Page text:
CLEARWATER — Sunday night at the Capitol Theatre, Jay Leno continued kicking a late-night habit, moving from the Tonight Show to a tomorrow looking a lot like Leno's yesterdays as a relentlessly touring stand-up comedian.
A less-obsessed entertainer would take a break after 22 years hosting — and briefly lurking over — an American institution. Leno finished his Tonight Show reign Thursday, decompressing the way mortal comedians eke out livings: whirlwind touring across Florida in a weekend.
Leno came to Clearwater armed with jokes ripped straight from headlines of newspapers yellowed with age. The question of whether the 63-year-old comic is still funny was answered early and often, even without benefit of doctored celebrity videos, stupid human tricks and big-band rim shots for his punchlines. Just a man, a microphone and time-capsule comedy that still killed.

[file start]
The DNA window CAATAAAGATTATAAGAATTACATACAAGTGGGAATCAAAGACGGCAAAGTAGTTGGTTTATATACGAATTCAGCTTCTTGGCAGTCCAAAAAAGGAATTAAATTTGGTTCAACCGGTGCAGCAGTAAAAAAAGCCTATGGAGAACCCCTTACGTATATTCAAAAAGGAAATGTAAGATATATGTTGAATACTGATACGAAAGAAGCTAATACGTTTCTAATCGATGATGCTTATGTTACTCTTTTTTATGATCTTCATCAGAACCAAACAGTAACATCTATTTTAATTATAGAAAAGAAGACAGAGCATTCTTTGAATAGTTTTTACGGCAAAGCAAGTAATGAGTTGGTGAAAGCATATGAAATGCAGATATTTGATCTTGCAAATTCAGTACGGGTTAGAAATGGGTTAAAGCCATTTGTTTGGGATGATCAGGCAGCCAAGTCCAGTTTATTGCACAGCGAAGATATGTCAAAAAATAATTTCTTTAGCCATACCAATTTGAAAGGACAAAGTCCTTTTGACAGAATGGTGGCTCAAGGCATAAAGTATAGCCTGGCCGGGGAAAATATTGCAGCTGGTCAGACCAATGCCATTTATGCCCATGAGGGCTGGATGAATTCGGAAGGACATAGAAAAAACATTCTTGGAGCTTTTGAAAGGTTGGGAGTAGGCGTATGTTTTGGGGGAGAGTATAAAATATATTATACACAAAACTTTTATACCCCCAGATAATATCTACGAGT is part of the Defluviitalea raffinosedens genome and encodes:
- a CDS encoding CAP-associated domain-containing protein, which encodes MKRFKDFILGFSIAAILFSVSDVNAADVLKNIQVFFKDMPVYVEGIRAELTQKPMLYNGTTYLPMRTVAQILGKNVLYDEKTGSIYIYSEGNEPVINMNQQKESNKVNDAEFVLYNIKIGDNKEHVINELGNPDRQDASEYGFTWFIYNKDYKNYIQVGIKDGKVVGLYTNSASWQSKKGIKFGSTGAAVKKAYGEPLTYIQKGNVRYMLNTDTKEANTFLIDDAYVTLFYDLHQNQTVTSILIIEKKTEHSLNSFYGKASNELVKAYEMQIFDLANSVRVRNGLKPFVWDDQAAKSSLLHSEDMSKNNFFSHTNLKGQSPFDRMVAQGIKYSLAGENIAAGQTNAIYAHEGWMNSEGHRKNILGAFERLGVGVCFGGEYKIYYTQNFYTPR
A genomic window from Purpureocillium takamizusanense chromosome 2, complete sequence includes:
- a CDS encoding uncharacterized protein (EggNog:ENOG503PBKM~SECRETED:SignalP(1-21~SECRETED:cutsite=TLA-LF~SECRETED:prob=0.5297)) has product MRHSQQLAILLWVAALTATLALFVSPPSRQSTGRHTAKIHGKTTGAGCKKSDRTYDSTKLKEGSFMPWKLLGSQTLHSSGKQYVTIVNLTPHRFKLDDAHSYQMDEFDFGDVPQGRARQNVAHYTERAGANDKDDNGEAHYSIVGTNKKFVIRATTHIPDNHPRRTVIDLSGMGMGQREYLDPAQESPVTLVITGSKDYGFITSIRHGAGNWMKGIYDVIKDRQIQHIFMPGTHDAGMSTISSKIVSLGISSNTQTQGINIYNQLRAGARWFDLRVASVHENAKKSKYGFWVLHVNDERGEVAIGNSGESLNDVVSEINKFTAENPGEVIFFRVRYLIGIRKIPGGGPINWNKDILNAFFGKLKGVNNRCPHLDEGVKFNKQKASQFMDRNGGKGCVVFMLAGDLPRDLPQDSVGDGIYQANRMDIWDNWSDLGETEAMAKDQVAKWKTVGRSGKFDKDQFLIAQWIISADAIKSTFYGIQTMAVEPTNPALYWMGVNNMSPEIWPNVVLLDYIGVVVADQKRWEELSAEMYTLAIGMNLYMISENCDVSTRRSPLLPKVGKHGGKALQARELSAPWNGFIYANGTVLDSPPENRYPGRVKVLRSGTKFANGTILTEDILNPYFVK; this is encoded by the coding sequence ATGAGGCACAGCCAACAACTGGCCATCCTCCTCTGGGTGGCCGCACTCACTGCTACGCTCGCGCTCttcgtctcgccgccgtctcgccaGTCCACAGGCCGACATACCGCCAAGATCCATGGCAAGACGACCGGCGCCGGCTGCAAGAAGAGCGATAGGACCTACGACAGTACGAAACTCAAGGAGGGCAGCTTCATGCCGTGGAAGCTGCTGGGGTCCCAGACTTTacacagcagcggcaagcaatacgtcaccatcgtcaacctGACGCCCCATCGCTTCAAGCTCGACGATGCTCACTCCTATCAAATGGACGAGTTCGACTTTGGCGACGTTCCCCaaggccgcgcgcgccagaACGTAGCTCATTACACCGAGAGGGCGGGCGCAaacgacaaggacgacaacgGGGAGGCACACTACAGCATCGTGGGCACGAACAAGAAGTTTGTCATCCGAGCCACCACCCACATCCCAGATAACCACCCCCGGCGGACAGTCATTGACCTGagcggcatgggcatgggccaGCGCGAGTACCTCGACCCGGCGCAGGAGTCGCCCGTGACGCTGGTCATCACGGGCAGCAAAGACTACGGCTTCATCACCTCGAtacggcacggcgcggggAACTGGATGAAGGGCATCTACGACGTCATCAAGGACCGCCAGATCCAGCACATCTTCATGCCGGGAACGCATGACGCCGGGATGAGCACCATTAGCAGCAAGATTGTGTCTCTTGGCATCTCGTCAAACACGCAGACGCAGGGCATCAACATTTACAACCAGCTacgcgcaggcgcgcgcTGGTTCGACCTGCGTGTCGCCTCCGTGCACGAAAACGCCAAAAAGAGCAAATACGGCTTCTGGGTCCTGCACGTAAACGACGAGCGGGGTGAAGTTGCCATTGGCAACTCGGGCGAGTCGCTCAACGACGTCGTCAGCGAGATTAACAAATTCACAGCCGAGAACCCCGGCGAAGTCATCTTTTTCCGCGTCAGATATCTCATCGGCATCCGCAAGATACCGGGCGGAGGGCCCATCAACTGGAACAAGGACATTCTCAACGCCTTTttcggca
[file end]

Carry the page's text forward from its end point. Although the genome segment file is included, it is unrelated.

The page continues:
Of course, Leno has always been a matter of taste, and taste in his case is usually a matter of age. The crowd at the Cap was squarely in his target demographic, tapping feet to a warm-up act of Gershwin and Berlin classics sung a cappella by a talented chorus that could be their grandchildren.
Leno's previous employment was a side-stepped topic most of the evening, after he was introduced as Tonight Show host, but protested from off-stage: "No. Not anymore."
Stepping out in a dark suit that could've come off NBC's rack, a purple print tie and U.S. flag lapel pin, Leno started working baby-blue right off the bat, with jokes slightly naughtier than he'd get away with on network television.
No chit-chat or shout-outs to the city or the renovated Capitol Theatre that other comics would use to fill time. Leno flipped a switch and jokes kept pouring out. It didn't matter if you'd heard before that Hugh Hefner's fiancee is "bedpanning for gold," or wondered if anyone would stop laughing at phrases like "explosive diarrhea." Leno was in his element, belching jokes like a silver-haired smokestack for 80 minutes to his adoring fans.
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